2010 Contract to YOURSELF!

Writing a contract with yourself can help you meet health goals that you might otherwise put off.

Twenty years ago a smoking, overweight patient might waddle into the doctor’s office and wheeze, “Doc, I don’t feel right. Can you prescribe something?” The patient would walk out clutching a vial of pills–uppers to burn up calories, maybe downers to relax.

Today the health care profession is encouraging us all to take more responsibility for our own well-being. A doctor is more likely to put the prescription pad away and say, “Lose weight, stop smoking, exercise and get a good night’s sleep.”

Fine. But where do we go from there? How do we motivate ourselves to stop smoking, to end our deep commitment to chocolate and to run around the neighborhood? We know that good health relies on good habits. Now we need the right tool to help us build them.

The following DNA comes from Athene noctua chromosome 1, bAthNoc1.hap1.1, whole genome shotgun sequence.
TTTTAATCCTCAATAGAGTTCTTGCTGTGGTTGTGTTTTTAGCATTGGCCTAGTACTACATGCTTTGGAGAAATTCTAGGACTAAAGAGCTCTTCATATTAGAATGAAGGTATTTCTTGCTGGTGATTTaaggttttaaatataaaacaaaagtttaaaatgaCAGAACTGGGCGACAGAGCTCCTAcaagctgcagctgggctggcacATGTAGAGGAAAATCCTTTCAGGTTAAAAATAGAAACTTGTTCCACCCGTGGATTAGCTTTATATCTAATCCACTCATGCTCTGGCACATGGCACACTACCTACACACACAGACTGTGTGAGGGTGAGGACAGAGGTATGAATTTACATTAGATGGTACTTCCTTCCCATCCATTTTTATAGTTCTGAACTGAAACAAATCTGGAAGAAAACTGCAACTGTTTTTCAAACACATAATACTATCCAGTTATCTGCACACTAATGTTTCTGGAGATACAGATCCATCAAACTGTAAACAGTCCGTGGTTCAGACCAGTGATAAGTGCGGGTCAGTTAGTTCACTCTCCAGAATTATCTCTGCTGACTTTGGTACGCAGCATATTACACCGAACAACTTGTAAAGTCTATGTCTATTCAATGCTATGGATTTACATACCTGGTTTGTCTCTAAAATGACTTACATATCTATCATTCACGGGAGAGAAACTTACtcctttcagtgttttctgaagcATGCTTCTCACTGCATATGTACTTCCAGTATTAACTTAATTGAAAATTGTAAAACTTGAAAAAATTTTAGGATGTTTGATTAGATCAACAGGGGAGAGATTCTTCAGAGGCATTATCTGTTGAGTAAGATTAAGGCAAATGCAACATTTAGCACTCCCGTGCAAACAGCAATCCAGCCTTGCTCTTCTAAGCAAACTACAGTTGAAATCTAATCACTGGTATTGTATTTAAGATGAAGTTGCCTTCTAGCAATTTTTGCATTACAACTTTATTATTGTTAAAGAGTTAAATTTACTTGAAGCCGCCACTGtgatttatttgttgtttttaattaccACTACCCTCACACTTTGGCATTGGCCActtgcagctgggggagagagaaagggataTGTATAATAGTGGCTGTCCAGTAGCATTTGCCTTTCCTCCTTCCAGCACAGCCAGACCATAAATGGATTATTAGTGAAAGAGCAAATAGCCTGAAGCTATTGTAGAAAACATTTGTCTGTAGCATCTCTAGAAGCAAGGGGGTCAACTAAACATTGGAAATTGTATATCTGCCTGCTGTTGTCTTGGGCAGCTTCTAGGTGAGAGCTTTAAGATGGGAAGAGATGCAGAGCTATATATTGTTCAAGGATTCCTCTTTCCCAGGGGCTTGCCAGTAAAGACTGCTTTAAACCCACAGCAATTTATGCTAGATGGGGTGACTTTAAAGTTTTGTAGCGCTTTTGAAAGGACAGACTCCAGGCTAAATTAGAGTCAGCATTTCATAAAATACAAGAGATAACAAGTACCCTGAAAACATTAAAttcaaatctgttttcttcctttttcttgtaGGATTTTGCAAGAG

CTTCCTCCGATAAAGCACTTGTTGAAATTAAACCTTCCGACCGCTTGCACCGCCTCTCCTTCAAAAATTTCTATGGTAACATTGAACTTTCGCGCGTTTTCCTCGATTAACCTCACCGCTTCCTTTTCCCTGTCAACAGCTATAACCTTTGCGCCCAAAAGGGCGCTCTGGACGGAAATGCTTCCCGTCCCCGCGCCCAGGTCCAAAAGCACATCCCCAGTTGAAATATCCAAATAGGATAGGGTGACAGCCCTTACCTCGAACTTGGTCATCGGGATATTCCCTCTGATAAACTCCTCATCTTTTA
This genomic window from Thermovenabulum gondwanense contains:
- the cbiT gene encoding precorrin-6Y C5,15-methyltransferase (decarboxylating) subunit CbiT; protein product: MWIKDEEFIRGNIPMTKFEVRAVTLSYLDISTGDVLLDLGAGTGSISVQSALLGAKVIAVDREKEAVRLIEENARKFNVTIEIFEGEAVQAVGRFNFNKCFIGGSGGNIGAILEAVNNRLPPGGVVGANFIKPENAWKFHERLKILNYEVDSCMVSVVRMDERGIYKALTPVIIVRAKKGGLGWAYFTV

Health care professionals and their patients around the country have discovered that “self contracts” can be successful in encouraging habit changes. By signing such a contract with ourselves–stating the objective, the time allowed to achieve the goal, and the rewards and punishments–we take a businesslike approach to being healthy. (I like to call it, taken a professional approach to your health and fitness)

“Usually written with the help of a doctor, nurse or friend, self contracts are a great way of helping patients take an active part in their health care,” says Nancy Smith, coordinator of the Gerontological Nurse Practitioner Program at the University of Colorado. “Self contracts help you pick out incentives for building good health habits and punishments for failing. They also help you anticipate and avoid harmful thoughts and actions that will knock you off the track.”

-State the goal/objective (as many as you like)
-Empose penalities for breaking the contract: The punishment must fit the crime. The more serious your goals are to you, the penalty should be that serious
-Reward for hitting your goal

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